Like Nancy, Eppie is a woman resistant to change. She doesn't want any alteration; she's happy just as she is. It's Aaron who wants to change things by getting married. What's the relationship between change and gender? What is Eliot saying about women and men?

    Silas, bewildered by the changes thirty years had brought over his native place, had stopped several persons in succession to ask them the name of this town, that he might be sure he was not under a mistake about it. (2.21.7)

    In the thirty-one years since Silas left home, his town has become a huge manufacturing city—so big and so different that he's not even sure it's the same place. But is it? If something changes, is it still the same? (That's profound.) Aside from the warnings about industrialization, this passage raises questions about nature and substance. How much can something change before it's different?

  • Home

    The white-washed walls; the little pews where well-known figures entered with a subdued rustling, and where first one well-known voice and then another, pitched in a peculiar key of petition, uttered phrases at once occult and familiar, like the amulet worn on the heart; the pulpit where the minister delivered unquestioned doctrine, and swayed to and fro, and handled the book in a long-accustomed manner; the very pauses between the couplets of the hymn, as it was given out, and the recurrent swell of voices in song: these things had been the channel of divine influences to Marner—they were the fostering home of his religious emotions—they were Christianity and God's kingdom upon earth. (1.2.1)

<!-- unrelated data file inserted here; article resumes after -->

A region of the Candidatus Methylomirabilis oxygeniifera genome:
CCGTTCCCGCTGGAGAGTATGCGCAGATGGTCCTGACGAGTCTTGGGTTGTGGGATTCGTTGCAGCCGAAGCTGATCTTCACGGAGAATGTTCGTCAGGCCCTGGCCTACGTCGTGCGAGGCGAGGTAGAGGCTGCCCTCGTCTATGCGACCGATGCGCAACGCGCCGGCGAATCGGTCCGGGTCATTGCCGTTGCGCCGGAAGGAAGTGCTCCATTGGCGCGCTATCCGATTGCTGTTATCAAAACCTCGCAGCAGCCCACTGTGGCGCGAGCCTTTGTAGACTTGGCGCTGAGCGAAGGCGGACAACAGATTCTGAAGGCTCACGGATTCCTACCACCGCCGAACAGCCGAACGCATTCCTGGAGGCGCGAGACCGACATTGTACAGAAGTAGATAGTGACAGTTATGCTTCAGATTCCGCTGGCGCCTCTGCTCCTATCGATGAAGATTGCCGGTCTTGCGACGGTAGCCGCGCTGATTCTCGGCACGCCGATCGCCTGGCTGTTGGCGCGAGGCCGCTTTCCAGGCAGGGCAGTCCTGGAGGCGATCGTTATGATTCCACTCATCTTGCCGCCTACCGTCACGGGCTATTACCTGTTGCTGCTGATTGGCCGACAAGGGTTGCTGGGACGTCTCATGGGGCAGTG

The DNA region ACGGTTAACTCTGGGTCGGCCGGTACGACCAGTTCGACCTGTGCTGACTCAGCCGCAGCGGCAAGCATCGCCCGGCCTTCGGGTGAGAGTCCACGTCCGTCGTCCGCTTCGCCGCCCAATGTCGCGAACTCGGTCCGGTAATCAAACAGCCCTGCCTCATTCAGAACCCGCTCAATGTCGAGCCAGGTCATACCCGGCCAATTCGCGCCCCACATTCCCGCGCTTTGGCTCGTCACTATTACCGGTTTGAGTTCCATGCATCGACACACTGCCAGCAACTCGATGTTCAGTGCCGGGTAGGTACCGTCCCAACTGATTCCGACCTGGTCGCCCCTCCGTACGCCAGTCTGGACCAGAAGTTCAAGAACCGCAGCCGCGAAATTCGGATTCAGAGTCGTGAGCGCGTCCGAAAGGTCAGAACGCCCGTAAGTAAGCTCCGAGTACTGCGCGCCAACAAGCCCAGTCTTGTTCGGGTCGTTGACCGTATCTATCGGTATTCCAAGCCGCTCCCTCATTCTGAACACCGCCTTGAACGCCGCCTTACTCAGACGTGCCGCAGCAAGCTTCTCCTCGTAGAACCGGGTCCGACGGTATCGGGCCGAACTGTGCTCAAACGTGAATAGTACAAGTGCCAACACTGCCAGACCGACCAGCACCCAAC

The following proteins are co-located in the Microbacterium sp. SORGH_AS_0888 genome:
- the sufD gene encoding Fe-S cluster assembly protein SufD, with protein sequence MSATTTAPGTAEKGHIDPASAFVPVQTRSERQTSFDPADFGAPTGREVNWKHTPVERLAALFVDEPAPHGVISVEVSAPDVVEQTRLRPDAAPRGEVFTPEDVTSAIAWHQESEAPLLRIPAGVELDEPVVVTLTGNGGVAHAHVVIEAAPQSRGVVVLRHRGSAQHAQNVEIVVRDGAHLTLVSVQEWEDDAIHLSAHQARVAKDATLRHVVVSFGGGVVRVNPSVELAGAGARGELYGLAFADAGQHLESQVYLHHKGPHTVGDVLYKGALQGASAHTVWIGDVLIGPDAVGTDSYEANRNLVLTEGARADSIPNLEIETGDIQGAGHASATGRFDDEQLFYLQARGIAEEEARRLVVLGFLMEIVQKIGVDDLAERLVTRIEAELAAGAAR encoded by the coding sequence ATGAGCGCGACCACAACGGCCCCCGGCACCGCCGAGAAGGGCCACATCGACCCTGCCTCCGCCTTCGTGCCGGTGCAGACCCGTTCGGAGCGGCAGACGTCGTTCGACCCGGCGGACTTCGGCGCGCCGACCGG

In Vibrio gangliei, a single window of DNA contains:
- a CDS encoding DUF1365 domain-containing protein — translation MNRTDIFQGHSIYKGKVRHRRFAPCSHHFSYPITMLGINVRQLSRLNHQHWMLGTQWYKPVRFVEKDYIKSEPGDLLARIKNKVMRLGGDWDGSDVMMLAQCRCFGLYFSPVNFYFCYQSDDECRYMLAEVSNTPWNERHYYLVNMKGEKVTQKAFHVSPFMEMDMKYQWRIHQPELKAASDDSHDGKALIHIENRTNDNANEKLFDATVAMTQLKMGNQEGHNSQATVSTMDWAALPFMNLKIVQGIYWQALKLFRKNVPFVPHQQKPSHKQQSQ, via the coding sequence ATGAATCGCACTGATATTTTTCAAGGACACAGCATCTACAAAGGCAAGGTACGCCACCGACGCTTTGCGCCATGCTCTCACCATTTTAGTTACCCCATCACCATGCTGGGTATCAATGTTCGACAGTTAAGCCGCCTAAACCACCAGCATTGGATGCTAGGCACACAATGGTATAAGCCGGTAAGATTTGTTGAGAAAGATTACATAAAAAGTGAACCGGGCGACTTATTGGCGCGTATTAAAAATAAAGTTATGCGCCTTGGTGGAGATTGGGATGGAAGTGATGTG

Silas loves his church because it's full of familiar people and voices. It's just like home to him, if home were a fire-and-brimstone Calvinist church. In any case, what this passage suggests is that religion is supported by the structure of home. Without home, religious faith collapses.

    The fading grey light fell dimly on the walls decorated with guns, whips, and foxes' brushes, on coats and hats flung on the chairs, on tankards sending forth a scent of flat ale, and on a half-choked fire, with pipes propped up in the chimney-corners: signs of a domestic life destitute of any hallowing charm (1.3.4)

    This first view of the Red House hints at what home looks like without women: it's all guns, beer, and disorder. The Red House doesn't need "hallowing charm"; it needs a woman's touch.

    The disinherited son of a small squire, equally disinclined to dig and to beg, was almost as helpless as an uprooted tree, which, by the favour of earth and sky, has grown to a handsome bulk on the spot where it first shot upward. (1.3.25)

    Godfrey doesn't want to tell his father about his secret marriage, because he's afraid of being disinherited. This metaphor, comparing a disinherited son to an uprooted tree, emphasizes the importance of place and home. Godfrey can't just pick up and move. He's tied to his father's land—and, let's be honest, his father's pocketbook.

    Godfrey's was an essentially domestic nature, bred up in a home where the hearth had no smiles, and where the daily habits were not chastised by the presence of household order; his easy disposition made him fall in unresistingly with the family courses, but the need of some tender permanent affection, the longing for some influence that would make the good he preferred easy to pursue, caused the neatness, purity, and liberal orderliness of the Lammeter household. (1.4.38)

    A house isn't a home without a woman at the hearth. "Neatness, purity, and liberal orderliness" are Nancy's characteristic. They're also the characteristics of Dolly Winthrop, Eppie, and, to some extent, Silas himself—but they're the exact opposite of Dunstan's slovenly drunkenness. Girls rule, boys drool.